THE EASHGAR BASIN.
South of the Tian Shan plateau, the second province, the Kashgar basin forms the western part of the vast inner basin of Asia, known as the Takla-Makan and the desert of Gobi. Its flat, barren surface lies at ,an elevation of from 3,000 to 4,000 feet above the sea and is everywhere surrounded by lofty mountains. Those on the north and west rise from io,000 to i s,000 feet above it, while to the southwest and south, in the Pamir and Kuen Lun, the heights are even greater. Muz-tagh-ata, one of the world's highest mountain peaks, is plainly in sight from
Fig. 126.—View of the Tertiary strata on—the edge of the Kashgar Basin west of Kashgar City. The layers here dip northwest away from the basin, which lies behind the observer. On the left several portions of an old grade plain probably represent the work of an early glacial epoch.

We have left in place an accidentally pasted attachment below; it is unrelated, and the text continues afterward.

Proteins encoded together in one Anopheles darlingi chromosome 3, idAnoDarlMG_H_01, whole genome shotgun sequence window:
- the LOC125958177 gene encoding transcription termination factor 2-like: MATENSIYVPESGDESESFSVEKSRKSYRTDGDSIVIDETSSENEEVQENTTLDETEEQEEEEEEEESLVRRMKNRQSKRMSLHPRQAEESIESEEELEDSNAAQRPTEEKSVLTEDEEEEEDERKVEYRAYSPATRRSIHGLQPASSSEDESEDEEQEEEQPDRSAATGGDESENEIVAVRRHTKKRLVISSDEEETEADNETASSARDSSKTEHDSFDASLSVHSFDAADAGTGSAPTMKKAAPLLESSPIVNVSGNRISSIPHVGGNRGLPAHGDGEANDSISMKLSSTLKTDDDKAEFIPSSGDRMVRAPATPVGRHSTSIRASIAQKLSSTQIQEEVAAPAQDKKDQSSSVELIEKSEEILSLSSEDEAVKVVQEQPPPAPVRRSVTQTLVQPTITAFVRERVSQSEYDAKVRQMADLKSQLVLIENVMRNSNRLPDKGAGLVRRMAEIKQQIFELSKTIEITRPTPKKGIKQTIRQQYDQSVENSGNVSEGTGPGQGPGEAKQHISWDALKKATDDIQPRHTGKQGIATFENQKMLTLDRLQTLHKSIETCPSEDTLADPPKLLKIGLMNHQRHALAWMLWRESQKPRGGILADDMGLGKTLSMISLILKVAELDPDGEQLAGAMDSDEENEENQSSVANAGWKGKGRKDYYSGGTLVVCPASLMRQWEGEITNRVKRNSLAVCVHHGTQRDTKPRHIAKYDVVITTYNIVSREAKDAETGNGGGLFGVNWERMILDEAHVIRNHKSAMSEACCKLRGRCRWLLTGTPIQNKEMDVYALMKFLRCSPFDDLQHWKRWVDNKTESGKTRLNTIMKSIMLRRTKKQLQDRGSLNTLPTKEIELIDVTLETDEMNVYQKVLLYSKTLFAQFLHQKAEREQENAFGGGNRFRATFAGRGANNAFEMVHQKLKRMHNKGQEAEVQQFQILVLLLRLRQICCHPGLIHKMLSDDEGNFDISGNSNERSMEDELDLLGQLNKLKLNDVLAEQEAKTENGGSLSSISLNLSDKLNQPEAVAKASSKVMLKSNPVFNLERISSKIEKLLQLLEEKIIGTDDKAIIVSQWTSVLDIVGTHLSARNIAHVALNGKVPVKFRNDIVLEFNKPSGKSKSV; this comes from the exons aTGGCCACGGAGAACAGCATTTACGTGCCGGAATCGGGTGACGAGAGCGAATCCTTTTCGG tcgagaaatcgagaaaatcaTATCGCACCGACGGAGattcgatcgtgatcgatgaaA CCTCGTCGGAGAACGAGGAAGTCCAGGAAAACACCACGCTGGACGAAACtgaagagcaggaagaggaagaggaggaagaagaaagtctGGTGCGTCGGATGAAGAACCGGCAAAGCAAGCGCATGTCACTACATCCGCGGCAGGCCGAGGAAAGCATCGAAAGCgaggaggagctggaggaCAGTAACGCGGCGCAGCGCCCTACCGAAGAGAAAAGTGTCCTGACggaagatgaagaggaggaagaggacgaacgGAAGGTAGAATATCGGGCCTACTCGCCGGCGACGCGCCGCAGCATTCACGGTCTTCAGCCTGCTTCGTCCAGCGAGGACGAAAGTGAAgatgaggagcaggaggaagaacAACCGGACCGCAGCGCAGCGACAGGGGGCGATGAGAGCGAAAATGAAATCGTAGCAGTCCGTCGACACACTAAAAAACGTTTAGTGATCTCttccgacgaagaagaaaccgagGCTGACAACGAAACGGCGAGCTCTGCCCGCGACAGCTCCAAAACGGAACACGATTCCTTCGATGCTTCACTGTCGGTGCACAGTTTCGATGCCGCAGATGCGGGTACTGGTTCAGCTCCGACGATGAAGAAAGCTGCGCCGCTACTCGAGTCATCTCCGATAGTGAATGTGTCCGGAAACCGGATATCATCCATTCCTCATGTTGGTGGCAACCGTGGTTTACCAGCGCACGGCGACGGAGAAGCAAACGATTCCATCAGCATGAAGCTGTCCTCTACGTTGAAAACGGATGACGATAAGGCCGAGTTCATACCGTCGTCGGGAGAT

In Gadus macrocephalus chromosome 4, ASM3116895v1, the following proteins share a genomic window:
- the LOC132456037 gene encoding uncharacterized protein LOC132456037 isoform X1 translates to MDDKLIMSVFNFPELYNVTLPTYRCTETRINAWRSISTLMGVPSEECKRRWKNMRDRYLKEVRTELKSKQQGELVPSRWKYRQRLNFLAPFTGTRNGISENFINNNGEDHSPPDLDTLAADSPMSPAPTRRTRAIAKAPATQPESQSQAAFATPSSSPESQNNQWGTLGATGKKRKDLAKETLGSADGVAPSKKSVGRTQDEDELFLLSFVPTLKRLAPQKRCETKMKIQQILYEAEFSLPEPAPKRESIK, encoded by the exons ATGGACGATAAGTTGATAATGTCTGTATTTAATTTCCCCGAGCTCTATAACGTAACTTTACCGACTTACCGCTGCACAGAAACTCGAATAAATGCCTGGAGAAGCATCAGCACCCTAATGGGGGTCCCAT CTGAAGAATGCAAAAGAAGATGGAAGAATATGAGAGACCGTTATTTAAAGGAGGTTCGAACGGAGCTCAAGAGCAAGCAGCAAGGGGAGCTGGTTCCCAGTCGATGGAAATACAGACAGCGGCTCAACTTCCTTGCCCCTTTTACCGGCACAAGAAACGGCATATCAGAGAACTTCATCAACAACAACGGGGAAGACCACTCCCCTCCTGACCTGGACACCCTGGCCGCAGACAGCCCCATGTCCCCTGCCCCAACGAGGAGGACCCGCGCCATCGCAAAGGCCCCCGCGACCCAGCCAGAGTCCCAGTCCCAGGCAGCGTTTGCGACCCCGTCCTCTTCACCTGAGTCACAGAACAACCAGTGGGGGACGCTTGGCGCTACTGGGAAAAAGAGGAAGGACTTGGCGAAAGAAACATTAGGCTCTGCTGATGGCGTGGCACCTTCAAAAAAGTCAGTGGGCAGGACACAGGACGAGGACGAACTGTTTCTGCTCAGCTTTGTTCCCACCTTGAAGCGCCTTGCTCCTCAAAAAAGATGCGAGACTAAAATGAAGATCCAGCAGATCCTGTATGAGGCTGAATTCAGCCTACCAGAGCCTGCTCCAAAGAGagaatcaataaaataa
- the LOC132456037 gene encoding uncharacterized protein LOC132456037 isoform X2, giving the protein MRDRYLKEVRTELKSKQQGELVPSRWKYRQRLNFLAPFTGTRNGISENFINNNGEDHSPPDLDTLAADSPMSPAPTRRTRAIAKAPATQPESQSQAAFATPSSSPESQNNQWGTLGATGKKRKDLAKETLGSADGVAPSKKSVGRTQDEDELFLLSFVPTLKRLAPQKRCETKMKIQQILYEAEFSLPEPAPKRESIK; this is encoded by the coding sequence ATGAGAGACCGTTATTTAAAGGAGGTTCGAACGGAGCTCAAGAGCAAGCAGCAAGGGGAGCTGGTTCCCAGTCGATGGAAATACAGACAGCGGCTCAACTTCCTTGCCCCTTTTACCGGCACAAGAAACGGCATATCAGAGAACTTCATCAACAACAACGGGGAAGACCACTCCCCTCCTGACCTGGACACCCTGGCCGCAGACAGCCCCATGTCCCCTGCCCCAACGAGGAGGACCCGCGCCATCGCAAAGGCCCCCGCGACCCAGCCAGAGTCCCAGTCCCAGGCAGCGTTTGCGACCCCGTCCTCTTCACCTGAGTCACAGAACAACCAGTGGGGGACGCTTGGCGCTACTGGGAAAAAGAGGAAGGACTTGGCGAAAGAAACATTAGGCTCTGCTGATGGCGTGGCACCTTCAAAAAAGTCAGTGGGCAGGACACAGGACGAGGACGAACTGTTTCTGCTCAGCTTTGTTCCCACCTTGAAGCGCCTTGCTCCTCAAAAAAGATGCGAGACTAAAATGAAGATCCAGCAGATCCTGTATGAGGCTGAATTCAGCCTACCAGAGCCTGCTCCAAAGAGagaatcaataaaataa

Kashgar, towering above clouds to the tremendous altitude of 25,800 feet. In few other parts of the world can so great a contrast of relief be seen at a single glance, for the parched plain in the foreground lies 2,500 feet below the snowy mountain peak.
The lower part of the slope from the mountains to the plain, where I saw it on the north and west sides of the basin, consists of the upper Tertiary formations (see fig. 126), while farther back toward the mountains lies the Mesozoic series. All the strata are deformed, but on the edges of the plain the outward dips are lessened, and the Tertiaries assume the form of a monocline with decreasing dip, pitching gently under the formations which are now accumulating on the plain itself. If the dip keeps on decreasing under the basin floor, as seems probable, the Tertiary strata must soon become conformable with those of the Quaternary.